Language selection


Archived - Memorandum: caffeinated energy drinks

This page has been archived

Information identified as archived is provided for reference, research or record-keeping purposes. It is not subject to the Government of Canada Web Standards and has not been altered or updated since it was archived.

Status Update

Health Canada has recently informed the CFIA that the transition process for caffeinated energy drinks from regulation under the former Natural Health Product framework to the current food regulatory regime has now been fully completed.

As of January 2, 2013, Temporary Market Authorization Letters (TMALs) have been issued for all caffeinated energy drinks which sought approval for market access with HC, and which met the new compositional requirements for caffeinated energy drinks as described in the Health Canada's guidance document published in March, 2012.

A full list of products that have been granted TMALs can be found on Health Canada's website. This table is updated on a regular basis as TMALs are issued.

In addition, a reference document containing copies of all the actual TMALs that have been issued by HC for each of these caffeinated energy drinks is currently being maintained the Consumer Protection Division. (This document is intended for internal use. CFIA staff can access this document using RDIMS number 3218587.)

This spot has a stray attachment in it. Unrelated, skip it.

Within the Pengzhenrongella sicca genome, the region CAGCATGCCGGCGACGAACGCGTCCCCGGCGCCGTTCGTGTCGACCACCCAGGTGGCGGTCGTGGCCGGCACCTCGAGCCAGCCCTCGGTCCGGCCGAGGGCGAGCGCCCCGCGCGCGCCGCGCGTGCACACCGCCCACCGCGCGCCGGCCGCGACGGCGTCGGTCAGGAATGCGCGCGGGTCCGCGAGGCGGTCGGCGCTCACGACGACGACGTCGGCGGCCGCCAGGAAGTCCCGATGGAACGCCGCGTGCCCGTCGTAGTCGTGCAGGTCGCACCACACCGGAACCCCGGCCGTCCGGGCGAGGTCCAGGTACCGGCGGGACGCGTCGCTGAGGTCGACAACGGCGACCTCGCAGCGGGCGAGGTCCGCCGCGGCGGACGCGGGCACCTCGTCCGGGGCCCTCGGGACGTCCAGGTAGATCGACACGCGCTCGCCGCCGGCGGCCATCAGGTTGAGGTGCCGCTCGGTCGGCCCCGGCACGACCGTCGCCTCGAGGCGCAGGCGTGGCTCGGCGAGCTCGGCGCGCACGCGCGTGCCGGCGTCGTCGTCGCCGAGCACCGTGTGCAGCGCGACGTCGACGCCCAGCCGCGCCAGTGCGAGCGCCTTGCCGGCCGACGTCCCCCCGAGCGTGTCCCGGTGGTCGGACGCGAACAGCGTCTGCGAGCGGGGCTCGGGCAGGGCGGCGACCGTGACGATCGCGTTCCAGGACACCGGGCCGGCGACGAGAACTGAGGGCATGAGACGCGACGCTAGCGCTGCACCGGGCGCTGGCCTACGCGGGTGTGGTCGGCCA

Health Canada's Natural Health Products Directorate has now cancelled the product license applications and has revoked the exemption number for all caffeinated energy drinks that remained at the food-NHP interface prior to the initiation of the transition. As such, all caffeinated energy drinks in Canada are now considered to be foods.

Compliance and Enforcement

If a caffeinated energy drink without a valid TMAL is found in the Canadian marketplace, it will be treated as any other non-compliant food and will be subject to appropriate enforcement action by the CFIA. If the regulated party wants to continue to market the product, they must apply for a TMAL by contacting Health Canada and following the procedures outlined on Health Canada's website. This also applies to new caffeinated energy drinks in that they either must comply with the current food regulations or apply for and receive a TMAL from HC prior to being marketed.

Further to this, given that caffeinated energy drinks are now considered as foods, all complaints related to the consumption of caffeinated energy drinks should be directed to the CFIA for appropriate follow-up.

For additional information on Caffeinated Energy Drink products, please refer to Transition of Caffeinated Energy Drinks from NHP to Food Using Temporary Market Authorization Letters.

Originally issued June 2013 ( Memorandum to inspectors)

Date modified: